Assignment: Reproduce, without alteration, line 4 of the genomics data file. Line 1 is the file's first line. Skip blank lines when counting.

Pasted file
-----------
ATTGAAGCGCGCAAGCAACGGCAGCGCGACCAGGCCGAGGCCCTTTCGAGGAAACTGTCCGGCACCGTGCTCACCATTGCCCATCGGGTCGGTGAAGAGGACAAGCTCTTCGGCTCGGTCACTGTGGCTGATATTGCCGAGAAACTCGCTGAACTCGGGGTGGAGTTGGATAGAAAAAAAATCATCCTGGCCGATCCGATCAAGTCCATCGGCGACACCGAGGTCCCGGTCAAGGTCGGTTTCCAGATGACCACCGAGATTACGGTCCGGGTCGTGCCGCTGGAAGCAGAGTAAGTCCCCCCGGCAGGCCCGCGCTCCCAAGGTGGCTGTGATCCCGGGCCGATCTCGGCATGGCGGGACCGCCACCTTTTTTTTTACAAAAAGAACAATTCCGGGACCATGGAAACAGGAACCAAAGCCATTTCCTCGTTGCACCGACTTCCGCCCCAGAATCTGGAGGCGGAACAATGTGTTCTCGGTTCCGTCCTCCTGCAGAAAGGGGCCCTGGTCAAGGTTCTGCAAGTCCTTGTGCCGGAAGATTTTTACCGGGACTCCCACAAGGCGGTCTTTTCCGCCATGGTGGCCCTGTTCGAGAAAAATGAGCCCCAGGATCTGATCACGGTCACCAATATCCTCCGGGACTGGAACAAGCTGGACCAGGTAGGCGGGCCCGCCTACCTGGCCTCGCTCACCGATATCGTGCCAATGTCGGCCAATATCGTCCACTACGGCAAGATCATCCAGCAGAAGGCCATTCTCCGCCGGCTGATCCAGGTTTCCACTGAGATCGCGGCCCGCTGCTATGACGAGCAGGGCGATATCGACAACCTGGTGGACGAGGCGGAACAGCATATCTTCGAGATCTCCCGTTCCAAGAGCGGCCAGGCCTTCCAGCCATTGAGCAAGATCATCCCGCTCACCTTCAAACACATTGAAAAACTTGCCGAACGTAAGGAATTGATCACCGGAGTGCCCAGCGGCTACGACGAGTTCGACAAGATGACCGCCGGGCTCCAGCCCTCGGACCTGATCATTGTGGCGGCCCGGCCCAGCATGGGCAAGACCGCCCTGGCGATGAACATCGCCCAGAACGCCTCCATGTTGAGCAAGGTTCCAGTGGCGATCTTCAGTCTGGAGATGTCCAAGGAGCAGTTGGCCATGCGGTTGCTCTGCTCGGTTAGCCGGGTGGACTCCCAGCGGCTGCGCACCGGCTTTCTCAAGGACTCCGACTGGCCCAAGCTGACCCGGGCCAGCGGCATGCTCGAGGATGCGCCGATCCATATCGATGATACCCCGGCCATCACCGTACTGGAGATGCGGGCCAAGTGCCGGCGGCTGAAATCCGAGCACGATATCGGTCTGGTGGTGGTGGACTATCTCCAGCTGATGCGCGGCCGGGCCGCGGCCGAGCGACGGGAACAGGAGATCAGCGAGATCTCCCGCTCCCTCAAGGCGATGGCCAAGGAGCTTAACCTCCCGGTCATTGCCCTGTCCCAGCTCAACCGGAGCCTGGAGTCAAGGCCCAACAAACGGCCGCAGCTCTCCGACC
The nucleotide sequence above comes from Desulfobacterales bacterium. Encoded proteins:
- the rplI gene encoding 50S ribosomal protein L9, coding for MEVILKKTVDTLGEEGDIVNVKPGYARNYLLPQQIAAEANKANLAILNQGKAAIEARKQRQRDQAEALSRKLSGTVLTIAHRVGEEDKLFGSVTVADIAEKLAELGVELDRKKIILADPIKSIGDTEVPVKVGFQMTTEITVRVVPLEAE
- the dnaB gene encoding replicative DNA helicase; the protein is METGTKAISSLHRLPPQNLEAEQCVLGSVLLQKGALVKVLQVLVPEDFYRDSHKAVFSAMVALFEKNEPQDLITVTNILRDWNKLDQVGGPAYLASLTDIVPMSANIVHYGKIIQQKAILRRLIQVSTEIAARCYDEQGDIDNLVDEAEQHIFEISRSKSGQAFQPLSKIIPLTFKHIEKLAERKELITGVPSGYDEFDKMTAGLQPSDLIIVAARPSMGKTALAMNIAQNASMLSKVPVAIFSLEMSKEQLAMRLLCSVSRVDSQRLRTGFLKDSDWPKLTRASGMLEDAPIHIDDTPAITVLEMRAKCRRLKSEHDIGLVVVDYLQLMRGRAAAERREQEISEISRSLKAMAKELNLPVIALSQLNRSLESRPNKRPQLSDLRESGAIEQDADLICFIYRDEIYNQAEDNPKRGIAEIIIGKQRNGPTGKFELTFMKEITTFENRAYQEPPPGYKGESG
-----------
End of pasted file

- the dnaB gene encoding replicative DNA helicase; the protein is METGTKAISSLHRLPPQNLEAEQCVLGSVLLQKGALVKVLQVLVPEDFYRDSHKAVFSAMVALFEKNEPQDLITVTNILRDWNKLDQVGGPAYLASLTDIVPMSANIVHYGKIIQQKAILRRLIQVSTEIAARCYDEQGDIDNLVDEAEQHIFEISRSKSGQAFQPLSKIIPLTFKHIEKLAERKELITGVPSGYDEFDKMTAGLQPSDLIIVAARPSMGKTALAMNIAQNASMLSKVPVAIFSLEMSKEQLAMRLLCSVSRVDSQRLRTGFLKDSDWPKLTRASGMLEDAPIHIDDTPAITVLEMRAKCRRLKSEHDIGLVVVDYLQLMRGRAAAERREQEISEISRSLKAMAKELNLPVIALSQLNRSLESRPNKRPQLSDLRESGAIEQDADLICFIYRDEIYNQAEDNPKRGIAEIIIGKQRNGPTGKFELTFMKEITTFENRAYQEPPPGYKGESG